Abstract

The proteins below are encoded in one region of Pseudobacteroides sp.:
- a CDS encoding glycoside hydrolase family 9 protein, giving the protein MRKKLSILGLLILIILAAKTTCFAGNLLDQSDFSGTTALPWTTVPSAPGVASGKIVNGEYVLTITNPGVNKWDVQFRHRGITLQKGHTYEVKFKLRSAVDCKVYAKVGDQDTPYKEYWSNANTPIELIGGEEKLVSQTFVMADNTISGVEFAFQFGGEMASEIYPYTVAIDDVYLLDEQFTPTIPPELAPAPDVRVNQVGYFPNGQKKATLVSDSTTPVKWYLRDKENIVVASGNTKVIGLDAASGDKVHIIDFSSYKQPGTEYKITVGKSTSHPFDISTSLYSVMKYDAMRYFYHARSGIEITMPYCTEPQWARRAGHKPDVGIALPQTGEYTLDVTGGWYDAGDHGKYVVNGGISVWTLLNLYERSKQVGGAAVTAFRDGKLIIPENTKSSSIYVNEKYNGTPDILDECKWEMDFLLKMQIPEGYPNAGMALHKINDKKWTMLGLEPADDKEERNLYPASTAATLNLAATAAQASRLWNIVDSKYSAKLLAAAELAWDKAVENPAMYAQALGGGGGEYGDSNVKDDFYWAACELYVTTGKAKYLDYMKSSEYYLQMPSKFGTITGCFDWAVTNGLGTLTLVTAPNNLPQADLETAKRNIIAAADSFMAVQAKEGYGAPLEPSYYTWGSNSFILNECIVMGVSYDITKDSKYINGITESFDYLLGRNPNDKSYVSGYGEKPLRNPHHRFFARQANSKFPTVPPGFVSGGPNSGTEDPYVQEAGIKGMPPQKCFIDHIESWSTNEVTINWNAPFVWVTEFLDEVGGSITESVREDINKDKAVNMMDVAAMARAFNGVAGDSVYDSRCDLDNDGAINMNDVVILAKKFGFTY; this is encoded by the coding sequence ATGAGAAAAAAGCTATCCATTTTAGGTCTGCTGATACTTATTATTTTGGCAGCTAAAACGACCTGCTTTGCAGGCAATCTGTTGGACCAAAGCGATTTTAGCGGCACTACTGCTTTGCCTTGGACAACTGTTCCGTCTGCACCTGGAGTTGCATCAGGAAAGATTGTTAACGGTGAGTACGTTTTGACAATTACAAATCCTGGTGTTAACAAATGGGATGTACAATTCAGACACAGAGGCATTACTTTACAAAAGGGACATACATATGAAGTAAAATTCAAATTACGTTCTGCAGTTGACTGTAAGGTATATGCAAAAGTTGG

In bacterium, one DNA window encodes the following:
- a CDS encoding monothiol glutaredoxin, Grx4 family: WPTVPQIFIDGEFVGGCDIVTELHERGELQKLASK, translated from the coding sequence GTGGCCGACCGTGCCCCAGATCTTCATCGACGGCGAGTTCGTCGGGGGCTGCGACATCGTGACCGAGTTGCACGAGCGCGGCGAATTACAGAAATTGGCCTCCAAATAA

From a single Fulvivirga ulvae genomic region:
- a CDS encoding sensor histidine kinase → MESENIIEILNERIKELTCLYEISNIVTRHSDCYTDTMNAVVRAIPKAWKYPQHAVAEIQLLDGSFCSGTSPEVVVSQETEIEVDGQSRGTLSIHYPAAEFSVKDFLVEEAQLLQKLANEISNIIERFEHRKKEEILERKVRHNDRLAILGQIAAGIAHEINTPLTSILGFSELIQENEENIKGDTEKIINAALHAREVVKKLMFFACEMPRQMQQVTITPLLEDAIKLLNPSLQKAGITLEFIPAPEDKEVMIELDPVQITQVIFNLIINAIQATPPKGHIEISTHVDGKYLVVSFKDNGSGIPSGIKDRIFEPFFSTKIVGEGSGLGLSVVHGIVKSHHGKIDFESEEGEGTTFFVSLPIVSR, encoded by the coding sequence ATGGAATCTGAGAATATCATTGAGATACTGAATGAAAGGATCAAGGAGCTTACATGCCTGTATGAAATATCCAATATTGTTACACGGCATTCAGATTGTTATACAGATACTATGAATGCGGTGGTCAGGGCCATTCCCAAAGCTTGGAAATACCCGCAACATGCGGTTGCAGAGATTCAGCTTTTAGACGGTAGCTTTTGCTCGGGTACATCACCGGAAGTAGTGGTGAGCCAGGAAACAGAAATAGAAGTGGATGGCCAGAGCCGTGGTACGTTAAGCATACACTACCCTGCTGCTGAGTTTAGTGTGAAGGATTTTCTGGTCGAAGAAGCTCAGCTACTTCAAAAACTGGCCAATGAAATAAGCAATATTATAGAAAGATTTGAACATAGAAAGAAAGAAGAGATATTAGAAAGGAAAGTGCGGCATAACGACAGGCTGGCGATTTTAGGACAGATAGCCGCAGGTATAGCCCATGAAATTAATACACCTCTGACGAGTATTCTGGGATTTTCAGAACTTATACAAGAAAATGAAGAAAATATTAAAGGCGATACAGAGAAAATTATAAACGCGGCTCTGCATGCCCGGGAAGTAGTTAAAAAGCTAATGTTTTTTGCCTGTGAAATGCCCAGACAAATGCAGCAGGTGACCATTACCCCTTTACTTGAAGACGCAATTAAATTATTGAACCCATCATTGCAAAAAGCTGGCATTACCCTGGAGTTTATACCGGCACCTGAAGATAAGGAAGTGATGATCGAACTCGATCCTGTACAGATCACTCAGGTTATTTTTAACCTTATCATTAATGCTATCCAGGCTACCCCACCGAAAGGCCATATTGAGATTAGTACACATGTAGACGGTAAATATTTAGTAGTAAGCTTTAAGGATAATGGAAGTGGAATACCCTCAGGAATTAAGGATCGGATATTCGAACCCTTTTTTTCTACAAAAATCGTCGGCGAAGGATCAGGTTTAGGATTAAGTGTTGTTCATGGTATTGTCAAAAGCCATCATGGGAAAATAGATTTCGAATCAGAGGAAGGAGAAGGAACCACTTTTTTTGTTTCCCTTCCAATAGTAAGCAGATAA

Based on various geophysical observations at the southern Mariana arc, and assuming an extensional development of the basin behind the Mariana ridge, a hypothesis of arc evolution is advanced to account for the observations. The hypothesis proposes that at the Mariana arc, oceanic plate convergence rates within a limited range (~8 to 9 cm/yr) are necessary to initiate the partial melting at the slip zone at depths of <200 km that is believed responsible for inter-arc extension. As extension develops, plate convergence rates are increased and the dip of the descending slab is consequently decreased. When convergence rates increase to some magnitude in excess of 10 cm/yr, extension is halted, allowing convergence rates to return to the 8 to 9 cm/yr necessary to reinitiate extension. Extension, in this view, is then a self-cancelling and cyclic process.

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